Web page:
Twitter CEO Jack Dorsey recently target="_blank" rel="noopener">sat down with Joe Rogan, and during the interview, he mentioned that he's considering implementing the ability to edit Tweets. The catch, however, is that the original Tweet would not be erased. This means that observant users would be able to spot your original typo, intent error, or other gaffe.
This snippet came during a lengthy interview about the nature of the platform and its social responsibility in an era where the definition of free speech online is being openly shaped and challenged. While Rogan didn't go too hard on the Twitter CEO, he did ask a few pressing questions, such as why right-wing news face Alex Jones was banned from the platform.
Background: While the nature of free speech online and Twitter's role in the matter is an interesting thing to discuss, most users are probably a bit more interested in knowing more about the aforementioned Tweet editing feature. It has actually been discussed in the past, but this is the first time that any material details about how the feature may work have surfaced.
Dorsey pointed out before that he didn't want to put in the feature, only to see people editing old Tweets or changing the salient details of their Tweets. This is especially true of Tweets that come from major public entities or end up going viral. Allowing such changes would essentially constitute complacency in the fight against fake news, a position that Twitter arguably can't afford.
Keeping the old Tweet around is a great way to keep exactly that from happening. Another solution was discussed previously, and if the feature ever sees the light of day, the two may be used in concert. The other proposed method was to restrict editing to a short window of time after a Tweet gets pushed out.
All of this has the sole purpose of allowing people to address small errors, like using the wrong hashtag or URL, or misspelling something, while keeping users from making big changes to things they've said in the face of scrutiny, or for other unfavorable reasons.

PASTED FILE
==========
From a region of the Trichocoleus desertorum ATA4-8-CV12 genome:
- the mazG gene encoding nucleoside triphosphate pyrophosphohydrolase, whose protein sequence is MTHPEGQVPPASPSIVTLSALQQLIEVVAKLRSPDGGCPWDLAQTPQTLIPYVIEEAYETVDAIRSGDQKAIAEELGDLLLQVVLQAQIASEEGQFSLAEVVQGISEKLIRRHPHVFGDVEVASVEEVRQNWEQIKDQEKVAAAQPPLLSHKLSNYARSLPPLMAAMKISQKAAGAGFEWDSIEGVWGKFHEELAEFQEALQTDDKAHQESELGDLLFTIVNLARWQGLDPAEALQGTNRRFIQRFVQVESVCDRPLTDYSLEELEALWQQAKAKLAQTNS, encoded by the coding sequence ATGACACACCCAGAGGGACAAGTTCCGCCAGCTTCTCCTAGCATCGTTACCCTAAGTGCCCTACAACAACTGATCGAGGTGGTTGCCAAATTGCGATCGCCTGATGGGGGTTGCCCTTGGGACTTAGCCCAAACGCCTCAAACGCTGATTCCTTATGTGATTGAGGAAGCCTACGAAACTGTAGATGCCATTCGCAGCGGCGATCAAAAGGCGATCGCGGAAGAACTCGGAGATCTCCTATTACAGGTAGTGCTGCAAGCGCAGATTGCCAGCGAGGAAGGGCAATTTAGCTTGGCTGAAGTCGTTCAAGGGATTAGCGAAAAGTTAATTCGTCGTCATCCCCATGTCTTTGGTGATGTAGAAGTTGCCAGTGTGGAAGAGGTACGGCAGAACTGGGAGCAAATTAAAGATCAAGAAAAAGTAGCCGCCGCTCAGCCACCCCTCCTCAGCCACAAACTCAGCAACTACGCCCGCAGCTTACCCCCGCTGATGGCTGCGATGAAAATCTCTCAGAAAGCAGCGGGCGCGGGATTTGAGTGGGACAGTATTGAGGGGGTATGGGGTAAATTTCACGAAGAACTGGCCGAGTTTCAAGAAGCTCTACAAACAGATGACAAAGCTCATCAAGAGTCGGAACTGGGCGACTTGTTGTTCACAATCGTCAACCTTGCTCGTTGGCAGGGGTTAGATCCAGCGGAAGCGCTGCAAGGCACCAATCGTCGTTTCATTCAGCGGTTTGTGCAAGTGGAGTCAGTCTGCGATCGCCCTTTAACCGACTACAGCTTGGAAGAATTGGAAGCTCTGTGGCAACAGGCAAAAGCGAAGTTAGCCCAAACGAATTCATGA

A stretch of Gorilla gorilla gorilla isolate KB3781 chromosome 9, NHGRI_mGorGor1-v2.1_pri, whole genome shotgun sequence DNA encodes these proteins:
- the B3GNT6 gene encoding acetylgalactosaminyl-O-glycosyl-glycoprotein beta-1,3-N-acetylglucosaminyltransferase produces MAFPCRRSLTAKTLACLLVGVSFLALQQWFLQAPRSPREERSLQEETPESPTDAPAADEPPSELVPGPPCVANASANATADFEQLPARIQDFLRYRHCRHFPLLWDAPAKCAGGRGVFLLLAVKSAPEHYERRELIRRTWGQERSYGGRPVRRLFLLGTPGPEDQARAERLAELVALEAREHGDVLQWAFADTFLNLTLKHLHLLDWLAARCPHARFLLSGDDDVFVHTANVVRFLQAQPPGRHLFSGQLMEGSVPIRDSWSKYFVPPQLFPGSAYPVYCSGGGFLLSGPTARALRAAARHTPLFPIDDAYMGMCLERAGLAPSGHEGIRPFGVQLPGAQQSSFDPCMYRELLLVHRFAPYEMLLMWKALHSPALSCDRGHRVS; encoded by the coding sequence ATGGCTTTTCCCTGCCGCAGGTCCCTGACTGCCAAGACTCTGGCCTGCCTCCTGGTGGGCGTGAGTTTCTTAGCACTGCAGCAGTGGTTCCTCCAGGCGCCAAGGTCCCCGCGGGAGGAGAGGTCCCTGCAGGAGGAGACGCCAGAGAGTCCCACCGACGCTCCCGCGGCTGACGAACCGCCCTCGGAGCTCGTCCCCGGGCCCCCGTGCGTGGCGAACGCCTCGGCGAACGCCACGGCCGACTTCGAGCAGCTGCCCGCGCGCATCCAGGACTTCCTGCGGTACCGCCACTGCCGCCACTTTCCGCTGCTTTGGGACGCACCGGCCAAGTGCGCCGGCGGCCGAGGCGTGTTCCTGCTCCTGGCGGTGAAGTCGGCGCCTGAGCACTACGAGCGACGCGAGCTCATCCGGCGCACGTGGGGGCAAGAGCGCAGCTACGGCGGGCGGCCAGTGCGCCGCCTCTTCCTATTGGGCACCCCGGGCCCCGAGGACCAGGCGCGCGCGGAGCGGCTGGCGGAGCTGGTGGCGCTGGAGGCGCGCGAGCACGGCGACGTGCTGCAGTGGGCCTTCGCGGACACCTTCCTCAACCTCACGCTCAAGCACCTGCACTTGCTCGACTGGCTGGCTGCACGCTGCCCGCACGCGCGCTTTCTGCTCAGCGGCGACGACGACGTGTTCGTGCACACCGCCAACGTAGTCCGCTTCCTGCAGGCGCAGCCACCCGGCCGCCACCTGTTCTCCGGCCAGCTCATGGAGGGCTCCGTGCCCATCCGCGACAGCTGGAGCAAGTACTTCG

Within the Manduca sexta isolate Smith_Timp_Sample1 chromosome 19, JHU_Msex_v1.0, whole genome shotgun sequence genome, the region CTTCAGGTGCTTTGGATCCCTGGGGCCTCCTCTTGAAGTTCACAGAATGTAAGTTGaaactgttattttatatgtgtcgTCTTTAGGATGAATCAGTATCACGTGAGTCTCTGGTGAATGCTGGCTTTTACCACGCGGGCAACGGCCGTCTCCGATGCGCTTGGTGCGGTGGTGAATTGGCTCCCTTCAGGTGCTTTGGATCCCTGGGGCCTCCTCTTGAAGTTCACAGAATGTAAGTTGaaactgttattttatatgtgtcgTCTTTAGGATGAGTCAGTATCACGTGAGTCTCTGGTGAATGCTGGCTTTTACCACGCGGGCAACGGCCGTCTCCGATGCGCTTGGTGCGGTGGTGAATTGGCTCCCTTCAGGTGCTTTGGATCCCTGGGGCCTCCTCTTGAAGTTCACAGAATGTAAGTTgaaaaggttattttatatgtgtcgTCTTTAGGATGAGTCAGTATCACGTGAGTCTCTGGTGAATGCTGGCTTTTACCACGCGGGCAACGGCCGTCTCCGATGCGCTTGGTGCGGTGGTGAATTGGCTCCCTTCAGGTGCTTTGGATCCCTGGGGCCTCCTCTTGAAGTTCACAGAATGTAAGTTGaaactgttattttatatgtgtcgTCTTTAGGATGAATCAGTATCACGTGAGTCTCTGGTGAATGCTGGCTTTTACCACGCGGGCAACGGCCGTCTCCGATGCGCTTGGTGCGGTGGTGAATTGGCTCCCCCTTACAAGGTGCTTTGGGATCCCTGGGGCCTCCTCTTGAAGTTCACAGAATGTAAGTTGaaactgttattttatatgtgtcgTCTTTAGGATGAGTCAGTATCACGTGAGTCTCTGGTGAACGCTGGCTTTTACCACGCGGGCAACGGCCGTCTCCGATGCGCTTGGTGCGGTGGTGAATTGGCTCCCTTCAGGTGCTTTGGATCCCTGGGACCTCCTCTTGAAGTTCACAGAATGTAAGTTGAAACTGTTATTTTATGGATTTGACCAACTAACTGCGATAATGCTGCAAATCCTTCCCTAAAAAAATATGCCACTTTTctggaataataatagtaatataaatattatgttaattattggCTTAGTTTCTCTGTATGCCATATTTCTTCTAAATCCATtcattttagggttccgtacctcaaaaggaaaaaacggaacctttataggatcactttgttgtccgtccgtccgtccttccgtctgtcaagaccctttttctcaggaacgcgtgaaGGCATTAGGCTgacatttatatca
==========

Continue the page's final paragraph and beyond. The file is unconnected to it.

Impact: If this comment actually turns into a real feature for Twitter, the biggest and most immediate impact is going to be far fewer erroneous Tweets. While you can already delete your Tweets, deleting a whole Tweet and remaking it with the proper information is arguably a pain compared to simply editing it.
The proposed implementation spoken of in this interview, leaving the original Tweet intact, is not a foolproof method of preventing users from misleading others with edited Tweets, but it's a step in the right direction. It's still entirely possible for users who aren't terribly tech-savvy, or third-party sites that link to edited Tweets, to miss the fact that there's an original Tweet. To combat that, Twitter would have to find a way to make it painfully obvious that a Tweet has been edited, and plainly present users with a way to view the original Tweet.
The ability to edit Tweets won't really be a game changer for the service in any significant way; it's mostly just a creature comfort. Even so, in today's social media climate, it's the little things and ways of standing out that can pull users into a service or drive them away. This is definitely an example of the former, though how it's implemented could potentially raise some eyebrows.